A panel of international experts representing the World Health Organization’s Guideline Development Group has updated its guidance on treatments for patients with COVID-19.
The new recommendations published by The BMJ are part of a living guideline, developed by the World Health Organization with the methodological support of MAGIC Evidence Ecosystem Foundation, to provide up to date, trustworthy guidance on the management of COVID-19 and help doctors make better decisions with their patients.
The guidance incorporates the latest clinical trial evidence for existing and new COVID-19 therapies and takes account of evidence relating to safety, prognosis, resources, access, and equity issues, as well as patient values and preferences.
The updates include:
- Distinct risk categories to help doctors more accurately assess whether an individual is at high, moderate, or low risk of hospital admission and tailor treatment accordingly.
- A new treatment benefit threshold of 1.5% (down from 6%) reduction in the risk of hospital admission. This reflects the lower baseline risk for most patients with non-severe COVID-19 as well as more safety evidence and wider availability of therapies.
- A recommendation to use the antiviral drug nirmatrelvir-ritonavir in patients with non-severe COVID-19 at high and moderate risk of hospital admission.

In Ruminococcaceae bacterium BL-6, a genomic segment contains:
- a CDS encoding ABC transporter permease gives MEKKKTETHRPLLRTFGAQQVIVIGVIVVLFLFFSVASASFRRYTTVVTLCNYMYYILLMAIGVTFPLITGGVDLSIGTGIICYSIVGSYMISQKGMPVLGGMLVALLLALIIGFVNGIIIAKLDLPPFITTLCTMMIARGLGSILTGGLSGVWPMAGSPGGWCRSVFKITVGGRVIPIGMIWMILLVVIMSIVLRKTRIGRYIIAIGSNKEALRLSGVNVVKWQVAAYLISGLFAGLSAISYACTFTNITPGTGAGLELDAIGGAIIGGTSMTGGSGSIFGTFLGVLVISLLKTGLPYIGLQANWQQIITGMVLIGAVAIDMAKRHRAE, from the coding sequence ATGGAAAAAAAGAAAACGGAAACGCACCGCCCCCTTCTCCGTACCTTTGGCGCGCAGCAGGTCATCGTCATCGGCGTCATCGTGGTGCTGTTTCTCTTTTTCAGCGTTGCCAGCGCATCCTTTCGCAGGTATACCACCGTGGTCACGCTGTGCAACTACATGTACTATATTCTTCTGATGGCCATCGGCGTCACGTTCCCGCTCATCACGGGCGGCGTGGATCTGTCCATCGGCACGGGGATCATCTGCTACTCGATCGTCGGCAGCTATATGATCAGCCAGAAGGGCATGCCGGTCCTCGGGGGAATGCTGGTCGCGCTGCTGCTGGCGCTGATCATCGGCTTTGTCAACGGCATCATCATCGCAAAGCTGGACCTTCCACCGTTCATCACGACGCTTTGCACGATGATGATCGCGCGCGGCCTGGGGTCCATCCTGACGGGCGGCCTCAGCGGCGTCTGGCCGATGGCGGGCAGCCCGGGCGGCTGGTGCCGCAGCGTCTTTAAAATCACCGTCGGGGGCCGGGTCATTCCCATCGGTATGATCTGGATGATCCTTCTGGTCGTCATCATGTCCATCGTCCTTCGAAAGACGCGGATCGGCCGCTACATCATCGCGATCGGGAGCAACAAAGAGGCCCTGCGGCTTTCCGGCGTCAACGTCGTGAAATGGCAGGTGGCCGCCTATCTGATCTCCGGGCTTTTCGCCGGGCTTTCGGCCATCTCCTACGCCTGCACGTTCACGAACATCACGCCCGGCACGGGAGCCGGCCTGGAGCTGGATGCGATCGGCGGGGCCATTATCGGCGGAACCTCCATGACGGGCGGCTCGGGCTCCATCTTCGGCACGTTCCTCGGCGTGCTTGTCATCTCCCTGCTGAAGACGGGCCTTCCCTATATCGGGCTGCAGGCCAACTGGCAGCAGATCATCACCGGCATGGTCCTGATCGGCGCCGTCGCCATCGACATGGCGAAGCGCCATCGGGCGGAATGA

- A recommendation against use of the antiviral drugs remdesivir and molnupiravir for patients with non-severe COVID-19 at moderate and low risk of hospital admission (treatment is suggested for patients at high risk of admission).
- A recommendation against use of a new antiviral (VV116) for patients with COVID-19 except in clinical trials, regardless of illness severity.
- A strong recommendation against the use of ivermectin for patients with non-severe COVID-19 (advice against use of ivermectin in patients with severe or critical COVID-19, except in clinical trials, still exists).
The experts say the new recommendations reflect changes in the virulence and transmissibility of circulating SARS-CoV-2 variants and sub-variants, along with changes in immunity related to global vaccinations, which have led to lower baseline risks of severe illness and death for most patients with non-severe COVID-19.
They acknowledge that there are still uncertainties around COVID-19 therapeutics and emerging evidence and say these recommendations need to be used in light of these uncertainties.
An interactive decision support tool is available to accompany this guidance.
Arnav Agarwal et al, A living WHO guideline on drugs for covid-19, BMJ (2020). DOI: 10.1136/bmj.m3379
British Medical Journal (BMJ)
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